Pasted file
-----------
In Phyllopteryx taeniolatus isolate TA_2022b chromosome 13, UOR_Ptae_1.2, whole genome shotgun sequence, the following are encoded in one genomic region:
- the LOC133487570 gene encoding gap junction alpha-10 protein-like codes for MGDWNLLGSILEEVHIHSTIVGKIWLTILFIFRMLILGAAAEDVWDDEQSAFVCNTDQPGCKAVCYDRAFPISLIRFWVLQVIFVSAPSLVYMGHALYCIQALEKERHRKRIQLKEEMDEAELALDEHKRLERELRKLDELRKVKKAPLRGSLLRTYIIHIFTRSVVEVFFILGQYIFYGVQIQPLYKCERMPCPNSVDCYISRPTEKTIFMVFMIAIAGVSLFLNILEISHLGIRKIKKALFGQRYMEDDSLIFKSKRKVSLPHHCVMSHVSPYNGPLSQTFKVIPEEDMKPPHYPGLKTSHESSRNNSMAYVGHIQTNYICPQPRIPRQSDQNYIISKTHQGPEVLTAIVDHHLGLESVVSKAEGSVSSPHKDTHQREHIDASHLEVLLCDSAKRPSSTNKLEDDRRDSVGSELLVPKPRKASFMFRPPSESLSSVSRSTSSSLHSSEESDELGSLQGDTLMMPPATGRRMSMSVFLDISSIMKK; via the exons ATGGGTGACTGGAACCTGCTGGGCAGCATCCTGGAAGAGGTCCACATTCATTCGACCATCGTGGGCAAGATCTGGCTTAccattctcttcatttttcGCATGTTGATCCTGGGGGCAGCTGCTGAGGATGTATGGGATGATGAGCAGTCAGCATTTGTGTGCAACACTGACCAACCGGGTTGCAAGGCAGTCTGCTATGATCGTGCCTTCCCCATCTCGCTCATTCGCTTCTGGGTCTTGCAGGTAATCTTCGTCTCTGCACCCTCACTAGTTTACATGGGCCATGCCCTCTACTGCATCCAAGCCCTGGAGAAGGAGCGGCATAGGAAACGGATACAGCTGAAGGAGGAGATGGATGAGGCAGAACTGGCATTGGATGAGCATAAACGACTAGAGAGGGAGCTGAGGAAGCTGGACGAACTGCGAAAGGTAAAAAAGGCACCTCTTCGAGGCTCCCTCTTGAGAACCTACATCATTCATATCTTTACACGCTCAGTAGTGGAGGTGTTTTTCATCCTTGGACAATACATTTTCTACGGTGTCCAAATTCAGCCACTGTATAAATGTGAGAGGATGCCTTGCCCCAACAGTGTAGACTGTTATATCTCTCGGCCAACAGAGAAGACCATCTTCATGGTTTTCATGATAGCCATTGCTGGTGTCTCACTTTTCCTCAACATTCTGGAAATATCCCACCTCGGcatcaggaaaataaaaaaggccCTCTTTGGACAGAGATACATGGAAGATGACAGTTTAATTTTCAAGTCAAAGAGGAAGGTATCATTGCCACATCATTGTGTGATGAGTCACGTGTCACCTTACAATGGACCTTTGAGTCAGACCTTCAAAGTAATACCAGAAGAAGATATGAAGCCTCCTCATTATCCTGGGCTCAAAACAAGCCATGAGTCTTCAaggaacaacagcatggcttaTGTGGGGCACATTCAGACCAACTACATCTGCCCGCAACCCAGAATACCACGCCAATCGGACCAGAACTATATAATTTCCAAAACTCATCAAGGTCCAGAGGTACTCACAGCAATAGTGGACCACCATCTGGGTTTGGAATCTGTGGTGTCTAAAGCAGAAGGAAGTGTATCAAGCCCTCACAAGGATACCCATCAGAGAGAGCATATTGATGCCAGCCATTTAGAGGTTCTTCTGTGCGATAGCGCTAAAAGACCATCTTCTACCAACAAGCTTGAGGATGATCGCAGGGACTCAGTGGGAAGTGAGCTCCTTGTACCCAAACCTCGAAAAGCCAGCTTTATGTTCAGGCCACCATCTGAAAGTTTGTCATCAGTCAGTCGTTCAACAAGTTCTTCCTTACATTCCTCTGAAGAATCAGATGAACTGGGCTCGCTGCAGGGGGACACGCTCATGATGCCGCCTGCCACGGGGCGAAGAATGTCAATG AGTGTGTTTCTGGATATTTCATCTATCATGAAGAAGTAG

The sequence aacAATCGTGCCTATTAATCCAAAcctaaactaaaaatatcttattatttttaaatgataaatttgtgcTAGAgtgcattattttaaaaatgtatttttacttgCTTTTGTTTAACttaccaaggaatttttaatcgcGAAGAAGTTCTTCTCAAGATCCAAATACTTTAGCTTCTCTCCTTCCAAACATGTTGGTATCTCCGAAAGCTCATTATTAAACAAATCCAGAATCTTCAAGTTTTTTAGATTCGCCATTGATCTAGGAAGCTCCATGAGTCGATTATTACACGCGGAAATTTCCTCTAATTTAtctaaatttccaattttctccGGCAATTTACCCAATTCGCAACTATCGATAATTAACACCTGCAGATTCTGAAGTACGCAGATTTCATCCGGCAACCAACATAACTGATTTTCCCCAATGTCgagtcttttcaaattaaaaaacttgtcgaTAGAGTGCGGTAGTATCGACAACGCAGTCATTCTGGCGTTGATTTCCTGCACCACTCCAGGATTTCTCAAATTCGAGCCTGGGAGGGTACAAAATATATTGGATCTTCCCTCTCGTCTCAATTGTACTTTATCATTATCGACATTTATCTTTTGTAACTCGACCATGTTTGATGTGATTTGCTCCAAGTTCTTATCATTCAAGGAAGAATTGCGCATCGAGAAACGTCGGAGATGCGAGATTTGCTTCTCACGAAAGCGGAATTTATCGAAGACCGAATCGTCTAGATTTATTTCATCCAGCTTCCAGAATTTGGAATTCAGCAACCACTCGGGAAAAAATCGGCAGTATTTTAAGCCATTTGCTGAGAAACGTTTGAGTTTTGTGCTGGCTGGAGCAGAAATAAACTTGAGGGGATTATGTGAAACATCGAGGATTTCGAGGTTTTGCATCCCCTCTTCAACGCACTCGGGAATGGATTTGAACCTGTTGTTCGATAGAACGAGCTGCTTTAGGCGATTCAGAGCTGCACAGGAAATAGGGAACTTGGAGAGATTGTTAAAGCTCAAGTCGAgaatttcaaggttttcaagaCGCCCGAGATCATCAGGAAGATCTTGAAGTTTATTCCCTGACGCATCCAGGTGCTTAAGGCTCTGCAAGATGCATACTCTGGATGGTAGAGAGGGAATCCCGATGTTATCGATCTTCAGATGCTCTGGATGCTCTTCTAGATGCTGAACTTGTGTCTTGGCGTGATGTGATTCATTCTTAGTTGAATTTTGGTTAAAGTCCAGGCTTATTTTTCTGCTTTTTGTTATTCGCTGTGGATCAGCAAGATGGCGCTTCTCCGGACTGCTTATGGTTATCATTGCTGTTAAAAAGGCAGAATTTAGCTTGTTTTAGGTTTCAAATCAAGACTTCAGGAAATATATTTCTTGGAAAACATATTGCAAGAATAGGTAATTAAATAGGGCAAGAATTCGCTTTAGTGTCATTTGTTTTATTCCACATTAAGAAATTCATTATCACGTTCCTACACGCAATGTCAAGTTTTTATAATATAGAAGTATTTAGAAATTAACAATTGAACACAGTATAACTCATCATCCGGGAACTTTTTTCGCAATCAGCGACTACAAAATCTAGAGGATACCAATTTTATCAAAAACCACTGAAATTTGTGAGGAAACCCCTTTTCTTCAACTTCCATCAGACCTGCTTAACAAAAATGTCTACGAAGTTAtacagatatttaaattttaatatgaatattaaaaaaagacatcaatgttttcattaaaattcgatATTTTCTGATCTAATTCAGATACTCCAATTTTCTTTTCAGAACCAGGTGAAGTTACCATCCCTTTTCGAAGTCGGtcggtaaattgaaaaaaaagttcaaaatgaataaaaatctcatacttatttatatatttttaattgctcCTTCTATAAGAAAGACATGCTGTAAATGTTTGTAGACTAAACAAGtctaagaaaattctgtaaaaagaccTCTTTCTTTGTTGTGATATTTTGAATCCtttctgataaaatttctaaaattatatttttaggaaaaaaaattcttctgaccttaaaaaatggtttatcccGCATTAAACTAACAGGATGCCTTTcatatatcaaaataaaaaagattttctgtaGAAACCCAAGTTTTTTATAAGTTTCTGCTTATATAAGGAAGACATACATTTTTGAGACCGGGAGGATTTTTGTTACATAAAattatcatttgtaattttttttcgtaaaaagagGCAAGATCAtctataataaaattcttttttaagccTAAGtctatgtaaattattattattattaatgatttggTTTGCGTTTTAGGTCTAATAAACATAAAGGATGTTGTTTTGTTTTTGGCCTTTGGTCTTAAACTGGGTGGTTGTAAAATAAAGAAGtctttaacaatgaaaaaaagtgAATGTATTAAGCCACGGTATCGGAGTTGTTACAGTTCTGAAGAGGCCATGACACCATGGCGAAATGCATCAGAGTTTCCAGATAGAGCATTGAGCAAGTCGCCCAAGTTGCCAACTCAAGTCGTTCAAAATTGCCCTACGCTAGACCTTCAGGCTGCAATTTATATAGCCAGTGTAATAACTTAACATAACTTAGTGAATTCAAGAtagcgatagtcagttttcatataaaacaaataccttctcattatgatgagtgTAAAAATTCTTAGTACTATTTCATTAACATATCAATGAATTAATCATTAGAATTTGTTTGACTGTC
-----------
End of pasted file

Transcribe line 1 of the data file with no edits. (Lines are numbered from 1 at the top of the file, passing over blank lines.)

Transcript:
In Phyllopteryx taeniolatus isolate TA_2022b chromosome 13, UOR_Ptae_1.2, whole genome shotgun sequence, the following are encoded in one genomic region: